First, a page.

When President Obama completes his victory lap over the killing of Osama bin-Laden, he is going to have to face the fact that the entire Arab and Islamic world is profoundly confused by his Administration's self-contradictory responses to the Arab Spring protests. After several weeks of confusion and mixed signals, the President finally threw his support behind the Egyptian protesters in Tahrir Square, and, following the brutal assaults on those peaceful protesters, called for President Mubarak to step down. As belated and weak his response to the dramatic events in Egypt, he ultimately got it right, and gave his support to those forces demanding progress and greater freedom and opportunity. His reactions to the plight of similar protesters in Bahrian and Yemen was a much more clinical case of severe flip-flopism. Once Saudi troops crossed the causeway into Bahrain, and Saudi officials flooded Washington with claims of Iranian intrigue and fomenting of anti-Sunni revolution, Washington went completely radio silent. By the time that the Yemen situation reached a break point, President Obama had totally deferred to the wisdom of the Saudi-led Gulf Cooperation Council, making a few muted comments about the need for reform, but truly walking away from the situation. The case of Libya was complicated by the fact that the country erupted into a fullscale civil war, and the President's Secretary of Defense firmly opposed drawing the United States into yet a third military conflict on Islamic soil.
Enough has happened that there is no longer any excuse for the continuing flip flops. While it is true that each of these situations has unique local features, and the United States is the ultimate guarantor of the free flow of oil from the extended Persian Gulf region, it should not take a genius to see that there is a legitimate outpouring of demands from the Arab people for greater political freedom, a greater stake in the economic and social development of their nations. This demand is in keeping with the fundamental values and history of our own struggle for freedom and the right to develop.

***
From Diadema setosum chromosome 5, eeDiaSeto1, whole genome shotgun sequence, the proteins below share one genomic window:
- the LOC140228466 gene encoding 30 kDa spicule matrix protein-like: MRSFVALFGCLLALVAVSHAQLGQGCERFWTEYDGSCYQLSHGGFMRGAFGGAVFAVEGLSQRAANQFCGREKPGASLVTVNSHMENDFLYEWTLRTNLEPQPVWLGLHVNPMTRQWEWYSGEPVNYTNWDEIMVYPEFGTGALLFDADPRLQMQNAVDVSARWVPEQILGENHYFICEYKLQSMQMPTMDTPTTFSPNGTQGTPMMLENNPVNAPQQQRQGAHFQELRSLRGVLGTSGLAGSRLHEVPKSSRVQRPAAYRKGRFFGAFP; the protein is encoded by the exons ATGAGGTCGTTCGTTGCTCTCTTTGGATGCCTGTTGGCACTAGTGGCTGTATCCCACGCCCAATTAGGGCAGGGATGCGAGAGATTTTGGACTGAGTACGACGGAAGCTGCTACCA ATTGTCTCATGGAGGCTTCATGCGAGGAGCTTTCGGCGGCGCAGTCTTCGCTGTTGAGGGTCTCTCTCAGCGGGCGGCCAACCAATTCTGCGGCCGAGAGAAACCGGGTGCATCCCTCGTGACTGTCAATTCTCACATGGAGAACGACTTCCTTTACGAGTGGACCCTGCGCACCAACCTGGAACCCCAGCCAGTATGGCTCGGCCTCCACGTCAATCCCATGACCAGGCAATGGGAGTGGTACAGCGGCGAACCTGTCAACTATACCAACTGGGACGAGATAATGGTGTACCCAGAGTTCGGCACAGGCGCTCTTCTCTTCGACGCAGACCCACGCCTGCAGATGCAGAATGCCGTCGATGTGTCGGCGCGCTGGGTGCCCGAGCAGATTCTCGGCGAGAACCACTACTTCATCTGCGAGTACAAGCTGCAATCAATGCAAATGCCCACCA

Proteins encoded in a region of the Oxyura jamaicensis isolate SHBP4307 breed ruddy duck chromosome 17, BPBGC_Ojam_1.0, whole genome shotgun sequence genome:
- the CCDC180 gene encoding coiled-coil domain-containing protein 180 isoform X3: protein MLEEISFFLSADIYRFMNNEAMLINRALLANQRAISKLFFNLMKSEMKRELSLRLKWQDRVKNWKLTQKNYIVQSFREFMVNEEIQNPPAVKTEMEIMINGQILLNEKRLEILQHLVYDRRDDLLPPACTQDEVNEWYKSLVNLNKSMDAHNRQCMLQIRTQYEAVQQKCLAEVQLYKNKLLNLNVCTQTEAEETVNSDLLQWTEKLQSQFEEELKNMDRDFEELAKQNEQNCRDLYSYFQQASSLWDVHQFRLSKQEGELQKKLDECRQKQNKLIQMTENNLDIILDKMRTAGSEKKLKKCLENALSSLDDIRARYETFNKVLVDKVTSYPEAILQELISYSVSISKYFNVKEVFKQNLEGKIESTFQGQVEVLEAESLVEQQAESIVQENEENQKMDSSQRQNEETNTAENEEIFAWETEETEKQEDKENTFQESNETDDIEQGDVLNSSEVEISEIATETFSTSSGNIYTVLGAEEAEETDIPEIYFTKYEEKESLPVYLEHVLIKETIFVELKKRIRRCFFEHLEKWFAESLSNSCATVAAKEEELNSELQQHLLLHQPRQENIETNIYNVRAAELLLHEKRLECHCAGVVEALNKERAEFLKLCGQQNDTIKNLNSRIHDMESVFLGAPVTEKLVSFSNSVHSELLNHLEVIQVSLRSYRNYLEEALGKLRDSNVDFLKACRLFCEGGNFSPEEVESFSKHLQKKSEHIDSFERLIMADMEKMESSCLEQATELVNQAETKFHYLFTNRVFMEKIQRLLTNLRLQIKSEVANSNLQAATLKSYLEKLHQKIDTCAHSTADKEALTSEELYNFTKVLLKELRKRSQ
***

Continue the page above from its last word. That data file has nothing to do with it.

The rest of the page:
I had the occasion recently to read Thomas Lippman's account of the first meeting, off the coast of Egypt, between President Franklin Roosevelt and the Saudi King, Ibn-Saud in February 1945. FDR clearly understood that the the British had a near total lock on Persian Gulf oil, and that the U.S. deal with the Saudis had strategic implications for the postwar world. While the United States and Britain were the closest of wartime allies, FDR knew that Britain would seek to reconstitute her colonial spheres of influence in the postwar, and that this was not what the United States poured so much blood and treasure to secure. Roosevelt had flown over Saudi territory in 1943 during another wartime summit, and he saw the vast potential for greening the desert, with water management, modern agronomy. Sadly, Roosevelt died two months after his successful meeting with King Ibn-Saud, and subsequent American presidents did not fully carry through on FDR's postwar vision of a world without colonies and empires. Indeed, over time, the United States adopted to the British idea of a "Sunni stability belt," to assure the free flow of oil. This meant that dictators and monarchs were to be fully backed, particularly under the heat of the Cold War, and the desires of the Arab people were to be put on the back burner.